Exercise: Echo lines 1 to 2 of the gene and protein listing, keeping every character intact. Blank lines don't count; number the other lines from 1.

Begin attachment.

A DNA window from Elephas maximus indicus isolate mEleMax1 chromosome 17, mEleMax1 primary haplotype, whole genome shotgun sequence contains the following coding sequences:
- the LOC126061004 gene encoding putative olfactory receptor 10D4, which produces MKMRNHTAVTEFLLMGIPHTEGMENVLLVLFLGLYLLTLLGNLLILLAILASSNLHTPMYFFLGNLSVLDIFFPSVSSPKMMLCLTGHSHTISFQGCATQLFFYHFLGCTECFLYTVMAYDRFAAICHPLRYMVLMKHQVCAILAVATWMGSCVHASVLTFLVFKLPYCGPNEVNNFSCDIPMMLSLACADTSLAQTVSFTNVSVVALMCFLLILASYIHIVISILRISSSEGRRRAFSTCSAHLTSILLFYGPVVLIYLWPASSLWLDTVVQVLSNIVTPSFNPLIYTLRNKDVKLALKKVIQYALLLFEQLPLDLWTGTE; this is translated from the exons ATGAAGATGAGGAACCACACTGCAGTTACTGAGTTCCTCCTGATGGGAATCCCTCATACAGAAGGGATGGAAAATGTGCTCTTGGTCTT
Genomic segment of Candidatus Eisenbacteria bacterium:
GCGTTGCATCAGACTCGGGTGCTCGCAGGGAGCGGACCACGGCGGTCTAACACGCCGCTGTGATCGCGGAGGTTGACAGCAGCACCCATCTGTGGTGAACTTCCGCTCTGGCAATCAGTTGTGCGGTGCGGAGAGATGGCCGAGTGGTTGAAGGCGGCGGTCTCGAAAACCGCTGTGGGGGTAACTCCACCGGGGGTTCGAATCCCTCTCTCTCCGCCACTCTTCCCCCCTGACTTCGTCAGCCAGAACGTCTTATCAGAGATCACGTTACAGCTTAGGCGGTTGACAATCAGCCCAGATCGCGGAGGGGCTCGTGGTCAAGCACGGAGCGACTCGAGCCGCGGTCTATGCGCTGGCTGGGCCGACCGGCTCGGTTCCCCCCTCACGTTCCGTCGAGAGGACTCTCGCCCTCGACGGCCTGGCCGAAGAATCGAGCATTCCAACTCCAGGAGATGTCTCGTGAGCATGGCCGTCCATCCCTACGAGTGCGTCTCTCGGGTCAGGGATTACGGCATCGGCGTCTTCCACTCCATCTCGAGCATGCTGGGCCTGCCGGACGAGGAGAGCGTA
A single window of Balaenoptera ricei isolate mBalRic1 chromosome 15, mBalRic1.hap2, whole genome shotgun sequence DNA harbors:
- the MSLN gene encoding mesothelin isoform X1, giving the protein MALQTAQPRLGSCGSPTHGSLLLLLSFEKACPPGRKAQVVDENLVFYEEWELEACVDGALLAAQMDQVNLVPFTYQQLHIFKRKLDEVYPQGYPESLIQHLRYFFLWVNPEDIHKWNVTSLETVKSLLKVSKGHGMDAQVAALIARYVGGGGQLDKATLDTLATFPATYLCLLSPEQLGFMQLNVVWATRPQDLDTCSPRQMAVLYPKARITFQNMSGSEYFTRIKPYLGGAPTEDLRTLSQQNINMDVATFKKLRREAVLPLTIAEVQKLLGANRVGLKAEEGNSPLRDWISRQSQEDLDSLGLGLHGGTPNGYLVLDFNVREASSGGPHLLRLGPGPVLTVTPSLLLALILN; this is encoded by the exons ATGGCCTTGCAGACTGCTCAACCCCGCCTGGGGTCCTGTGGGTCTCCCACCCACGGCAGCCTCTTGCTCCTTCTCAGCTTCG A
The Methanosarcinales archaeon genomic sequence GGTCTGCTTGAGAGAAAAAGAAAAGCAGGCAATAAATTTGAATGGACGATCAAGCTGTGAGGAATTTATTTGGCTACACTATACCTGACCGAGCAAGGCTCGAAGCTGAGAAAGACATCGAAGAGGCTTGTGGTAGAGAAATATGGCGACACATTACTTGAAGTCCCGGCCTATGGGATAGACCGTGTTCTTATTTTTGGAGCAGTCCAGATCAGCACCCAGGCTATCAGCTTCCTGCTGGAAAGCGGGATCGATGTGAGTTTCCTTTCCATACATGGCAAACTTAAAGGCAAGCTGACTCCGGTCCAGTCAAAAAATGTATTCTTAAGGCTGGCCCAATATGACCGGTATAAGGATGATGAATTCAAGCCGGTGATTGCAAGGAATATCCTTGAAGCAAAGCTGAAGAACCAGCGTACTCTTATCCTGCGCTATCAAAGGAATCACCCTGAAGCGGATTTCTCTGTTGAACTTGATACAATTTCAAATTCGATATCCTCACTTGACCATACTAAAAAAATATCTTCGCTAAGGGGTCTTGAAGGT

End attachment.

A DNA window from Elephas maximus indicus isolate mEleMax1 chromosome 17, mEleMax1 primary haplotype, whole genome shotgun sequence contains the following coding sequences:
- the LOC126061004 gene encoding putative olfactory receptor 10D4, which produces MKMRNHTAVTEFLLMGIPHTEGMENVLLVLFLGLYLLTLLGNLLILLAILASSNLHTPMYFFLGNLSVLDIFFPSVSSPKMMLCLTGHSHTISFQGCATQLFFYHFLGCTECFLYTVMAYDRFAAICHPLRYMVLMKHQVCAILAVATWMGSCVHASVLTFLVFKLPYCGPNEVNNFSCDIPMMLSLACADTSLAQTVSFTNVSVVALMCFLLILASYIHIVISILRISSSEGRRRAFSTCSAHLTSILLFYGPVVLIYLWPASSLWLDTVVQVLSNIVTPSFNPLIYTLRNKDVKLALKKVIQYALLLFEQLPLDLWTGTE; this is translated from the exons ATGAAGATGAGGAACCACACTGCAGTTACTGAGTTCCTCCTGATGGGAATCCCTCATACAGAAGGGATGGAAAATGTGCTCTTGGTCTT